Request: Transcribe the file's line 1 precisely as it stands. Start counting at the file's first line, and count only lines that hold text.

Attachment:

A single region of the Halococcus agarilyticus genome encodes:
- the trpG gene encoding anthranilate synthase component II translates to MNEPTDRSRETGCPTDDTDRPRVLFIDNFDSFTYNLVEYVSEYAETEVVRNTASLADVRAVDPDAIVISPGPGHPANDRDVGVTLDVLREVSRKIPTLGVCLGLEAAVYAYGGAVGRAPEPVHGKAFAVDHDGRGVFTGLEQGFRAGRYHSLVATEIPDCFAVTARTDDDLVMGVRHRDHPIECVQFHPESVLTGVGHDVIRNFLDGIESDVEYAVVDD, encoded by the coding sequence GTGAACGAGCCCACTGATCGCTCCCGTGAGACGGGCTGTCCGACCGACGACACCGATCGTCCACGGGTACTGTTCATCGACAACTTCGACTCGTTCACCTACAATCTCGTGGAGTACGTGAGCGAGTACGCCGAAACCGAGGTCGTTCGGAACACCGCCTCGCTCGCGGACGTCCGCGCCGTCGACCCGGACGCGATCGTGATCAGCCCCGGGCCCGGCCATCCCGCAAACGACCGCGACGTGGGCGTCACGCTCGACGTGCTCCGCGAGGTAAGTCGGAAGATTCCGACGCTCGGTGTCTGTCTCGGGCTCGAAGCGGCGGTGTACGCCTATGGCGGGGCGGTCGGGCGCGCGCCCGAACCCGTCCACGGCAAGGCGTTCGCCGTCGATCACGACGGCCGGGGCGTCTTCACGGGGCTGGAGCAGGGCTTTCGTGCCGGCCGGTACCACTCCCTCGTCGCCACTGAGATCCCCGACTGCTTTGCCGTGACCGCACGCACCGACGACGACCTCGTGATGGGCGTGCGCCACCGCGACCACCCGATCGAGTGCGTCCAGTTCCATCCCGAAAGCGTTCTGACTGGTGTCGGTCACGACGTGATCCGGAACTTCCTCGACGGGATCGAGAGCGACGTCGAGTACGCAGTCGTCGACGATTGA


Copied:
A single region of the Halococcus agarilyticus genome encodes: